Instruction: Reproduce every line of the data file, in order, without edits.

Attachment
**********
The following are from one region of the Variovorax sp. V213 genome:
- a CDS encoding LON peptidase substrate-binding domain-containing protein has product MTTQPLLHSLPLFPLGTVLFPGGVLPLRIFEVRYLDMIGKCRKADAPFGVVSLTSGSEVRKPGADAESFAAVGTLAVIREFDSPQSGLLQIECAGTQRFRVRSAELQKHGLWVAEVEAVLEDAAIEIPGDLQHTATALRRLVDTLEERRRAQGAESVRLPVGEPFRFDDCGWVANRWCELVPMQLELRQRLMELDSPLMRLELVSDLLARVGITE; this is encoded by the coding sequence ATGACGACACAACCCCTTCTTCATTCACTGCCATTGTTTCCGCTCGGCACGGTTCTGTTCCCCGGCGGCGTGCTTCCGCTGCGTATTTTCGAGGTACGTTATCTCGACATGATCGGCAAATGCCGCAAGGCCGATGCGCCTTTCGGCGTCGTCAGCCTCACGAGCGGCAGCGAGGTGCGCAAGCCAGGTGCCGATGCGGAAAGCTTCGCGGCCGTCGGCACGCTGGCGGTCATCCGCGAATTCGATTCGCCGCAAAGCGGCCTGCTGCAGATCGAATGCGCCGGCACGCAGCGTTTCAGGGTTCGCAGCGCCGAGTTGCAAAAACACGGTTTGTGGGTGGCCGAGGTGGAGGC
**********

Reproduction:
The following are from one region of the Variovorax sp. V213 genome:
- a CDS encoding LON peptidase substrate-binding domain-containing protein has product MTTQPLLHSLPLFPLGTVLFPGGVLPLRIFEVRYLDMIGKCRKADAPFGVVSLTSGSEVRKPGADAESFAAVGTLAVIREFDSPQSGLLQIECAGTQRFRVRSAELQKHGLWVAEVEAVLEDAAIEIPGDLQHTATALRRLVDTLEERRRAQGAESVRLPVGEPFRFDDCGWVANRWCELVPMQLELRQRLMELDSPLMRLELVSDLLARVGITE; this is encoded by the coding sequence ATGACGACACAACCCCTTCTTCATTCACTGCCATTGTTTCCGCTCGGCACGGTTCTGTTCCCCGGCGGCGTGCTTCCGCTGCGTATTTTCGAGGTACGTTATCTCGACATGATCGGCAAATGCCGCAAGGCCGATGCGCCTTTCGGCGTCGTCAGCCTCACGAGCGGCAGCGAGGTGCGCAAGCCAGGTGCCGATGCGGAAAGCTTCGCGGCCGTCGGCACGCTGGCGGTCATCCGCGAATTCGATTCGCCGCAAAGCGGCCTGCTGCAGATCGAATGCGCCGGCACGCAGCGTTTCAGGGTTCGCAGCGCCGAGTTGCAAAAACACGGTTTGTGGGTGGCCGAGGTGGAGGC